pgix
Posts: 40
Joined: Wed Jan 25, 2012 3:53 pm
Contact: Website

Programming Pico Flash In-System

Tue Feb 16, 2021 1:53 pm

Hi,

I'm just starting playing with the Pico and have a potential design (actually a DMX (RS485-ish!) controller) which would use a couple of Pico's for peripheral work, with a CPU sitting between them controlling other things. The CPU may even end up being a Pi4.

I'm currently looking at in-system programming of the Pico(s). They will be on their own modules, powered at 3.3v through the VSys pin. They'll communicate with the CPU via SPI. The official programming methods are via USB mass storage, or through the debug ports.

However, a third option struck me as an interesting possibility. In the official documentation for the Pi Pico is this code, https://github.com/raspberrypi/pico-exa ... uke/nuke.c, which zeros out the Pico's flash. Could I use the same approach for programming the flash? In other words: have my binaries all compiled with the PICO_NO_FLASH flag so they run directly from RAM. If I have new firmware to program from the CPU, the CPU signals this to the Pico via SPI. The Pico then writes the binary to its own flash using the program currently running in RAM. When the Pico reboots, it would then run the new binary image?

Presumably, this is just a case of taking the UF2 and writing it as a binary directly to a particular location in flash, so that the Pico boot ROM reads and loads it as expected?

Cheers,
Adam

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HermannSW
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Joined: Fri Jul 22, 2016 9:09 pm
Location: Eberbach, Germany
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Re: Programming Pico Flash In-System

Wed Feb 17, 2021 10:30 am

https://datasheets.raspberrypi.org/pico ... f#page=266
no_flash does load .uf2 directly into RAM and executes -- each time.
default store .uf2 on flash, and Pico runs from flash.
With copy_to_ram code is stored on flash, but copied into RAM before getting executed.

It does not make sense to store something on flash with no_flash mode.
https://stamm-wilbrandt.de/2wheel_balancing_robot
https://stamm-wilbrandt.de/en#raspcatbot
https://github.com/Hermann-SW/Raspberry_v1_camera_global_external_shutter
https://github.com/Hermann-SW/raspiraw
https://stamm-wilbrandt.de/en/Raspberry_camera.html

dwelch67
Posts: 1005
Joined: Sat May 26, 2012 5:32 pm

Re: Programming Pico Flash In-System

Wed Feb 17, 2021 7:20 pm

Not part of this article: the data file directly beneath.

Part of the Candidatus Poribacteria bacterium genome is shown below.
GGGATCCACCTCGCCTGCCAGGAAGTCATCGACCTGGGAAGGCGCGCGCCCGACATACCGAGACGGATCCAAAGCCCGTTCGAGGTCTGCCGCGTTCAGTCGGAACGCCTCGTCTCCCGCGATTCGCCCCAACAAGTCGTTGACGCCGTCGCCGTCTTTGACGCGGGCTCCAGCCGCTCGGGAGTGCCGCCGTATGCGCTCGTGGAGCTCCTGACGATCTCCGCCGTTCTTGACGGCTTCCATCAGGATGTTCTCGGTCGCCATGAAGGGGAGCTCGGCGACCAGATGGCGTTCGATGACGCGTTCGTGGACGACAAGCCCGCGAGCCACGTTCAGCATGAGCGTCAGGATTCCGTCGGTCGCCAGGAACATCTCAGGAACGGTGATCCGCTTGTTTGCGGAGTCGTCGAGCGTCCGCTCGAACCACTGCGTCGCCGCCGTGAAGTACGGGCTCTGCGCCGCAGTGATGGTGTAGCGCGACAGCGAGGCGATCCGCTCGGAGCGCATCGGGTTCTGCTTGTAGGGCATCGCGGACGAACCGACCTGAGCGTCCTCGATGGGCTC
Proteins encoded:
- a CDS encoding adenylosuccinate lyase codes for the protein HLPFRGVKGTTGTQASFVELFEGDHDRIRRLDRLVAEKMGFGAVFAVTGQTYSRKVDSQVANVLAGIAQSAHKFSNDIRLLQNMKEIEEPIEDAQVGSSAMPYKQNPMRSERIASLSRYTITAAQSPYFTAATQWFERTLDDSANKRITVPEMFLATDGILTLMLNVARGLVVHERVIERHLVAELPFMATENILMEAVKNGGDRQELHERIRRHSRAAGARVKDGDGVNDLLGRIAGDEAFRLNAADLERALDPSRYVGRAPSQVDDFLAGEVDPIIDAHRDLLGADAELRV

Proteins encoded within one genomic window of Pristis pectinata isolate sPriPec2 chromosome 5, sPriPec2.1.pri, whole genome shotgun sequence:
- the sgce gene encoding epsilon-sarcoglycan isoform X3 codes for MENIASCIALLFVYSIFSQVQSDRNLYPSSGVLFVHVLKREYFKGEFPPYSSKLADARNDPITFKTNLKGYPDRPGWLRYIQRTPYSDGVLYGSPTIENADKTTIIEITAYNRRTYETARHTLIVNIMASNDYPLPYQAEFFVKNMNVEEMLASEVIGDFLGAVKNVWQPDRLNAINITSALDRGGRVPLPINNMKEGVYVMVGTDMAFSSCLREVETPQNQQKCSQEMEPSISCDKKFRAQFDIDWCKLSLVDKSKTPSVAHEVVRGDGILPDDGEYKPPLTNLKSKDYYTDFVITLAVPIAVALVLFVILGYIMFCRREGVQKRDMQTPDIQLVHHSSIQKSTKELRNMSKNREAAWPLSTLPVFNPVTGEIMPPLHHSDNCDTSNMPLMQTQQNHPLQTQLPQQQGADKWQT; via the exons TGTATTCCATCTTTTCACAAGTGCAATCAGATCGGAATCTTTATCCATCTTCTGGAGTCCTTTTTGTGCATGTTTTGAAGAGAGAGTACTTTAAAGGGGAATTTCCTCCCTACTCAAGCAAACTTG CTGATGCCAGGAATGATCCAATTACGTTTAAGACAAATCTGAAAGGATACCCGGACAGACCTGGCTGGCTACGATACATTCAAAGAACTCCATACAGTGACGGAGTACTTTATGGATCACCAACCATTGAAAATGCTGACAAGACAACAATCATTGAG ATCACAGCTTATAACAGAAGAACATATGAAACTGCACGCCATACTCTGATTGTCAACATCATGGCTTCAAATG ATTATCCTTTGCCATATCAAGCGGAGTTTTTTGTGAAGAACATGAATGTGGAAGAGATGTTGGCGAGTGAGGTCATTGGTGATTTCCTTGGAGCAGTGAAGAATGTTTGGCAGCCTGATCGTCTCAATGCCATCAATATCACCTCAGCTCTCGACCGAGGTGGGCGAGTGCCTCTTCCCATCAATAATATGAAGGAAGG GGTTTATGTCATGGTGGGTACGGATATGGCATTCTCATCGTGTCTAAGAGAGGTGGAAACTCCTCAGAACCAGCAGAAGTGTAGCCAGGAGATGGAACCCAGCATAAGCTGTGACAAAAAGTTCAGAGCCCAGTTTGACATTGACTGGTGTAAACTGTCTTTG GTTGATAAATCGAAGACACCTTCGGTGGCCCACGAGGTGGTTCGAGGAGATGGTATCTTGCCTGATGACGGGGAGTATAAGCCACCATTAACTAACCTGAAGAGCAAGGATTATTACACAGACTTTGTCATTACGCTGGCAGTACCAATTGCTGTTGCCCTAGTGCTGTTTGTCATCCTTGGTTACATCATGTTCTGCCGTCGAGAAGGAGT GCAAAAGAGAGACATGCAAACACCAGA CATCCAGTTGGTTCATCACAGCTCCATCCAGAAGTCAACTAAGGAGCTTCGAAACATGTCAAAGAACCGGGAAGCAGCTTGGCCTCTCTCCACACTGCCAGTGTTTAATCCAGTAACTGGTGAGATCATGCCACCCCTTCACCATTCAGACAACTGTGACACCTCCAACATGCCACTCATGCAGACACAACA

this is what the bootrom does right now yes? it fakes a thumb drive then takes the uf2 file it reads and extracts the data and writes it to the spi flash. Just do that using whatever method you want to get the data into the memory of the mcu so you can then write it to flash.

Can probably borrow the bootrom code.

Malms
Posts: 1
Joined: Thu May 06, 2021 9:18 am

Re: Programming Pico Flash In-System

Thu May 06, 2021 9:35 am

I'm following this as I would like to be able to provide some form of firmware update by placing a file on an SD card, checked at boot time....rather like the Arduino SDU

I'm wondering if this is possible to be done in the "constructor" code called before main(). for example by declaring a function:

static void __attribute__((constructor)) boot_firmware_check(void)
{
// Do some stuff in here to initialise SD card drivers, and look for a file (UF2/Bin/whatever) .... all before main() is called.
}


int main()
{
// My application code.
}


It would be really cool if the code could also verify the checksum of the loaded image, and perhaps even save the old firmware image higher up in flash too so that if there was an issue with the reprogramming you didn't end up with a brick. The end user won't necessarily have the facility to reprogram the device using SWD or plugging in the USB and hitting BOOTSEL without dismantling the unit.

dwelch67
Posts: 1005
Joined: Sat May 26, 2012 5:32 pm

Re: Programming Pico Flash In-System

Sun May 09, 2021 2:05 pm

There is no magic here, these are external off the shelf flash parts. Just like an sd card uses flash parts and an ssd drive and a usb thumb drive...read/erase/write whenever you want.

If you want to erase part of the flash and write stuff to it...then just do that, whenever you want, during boot, after boot, etc...

No magic, so yes if you wanted to do something like that you could.

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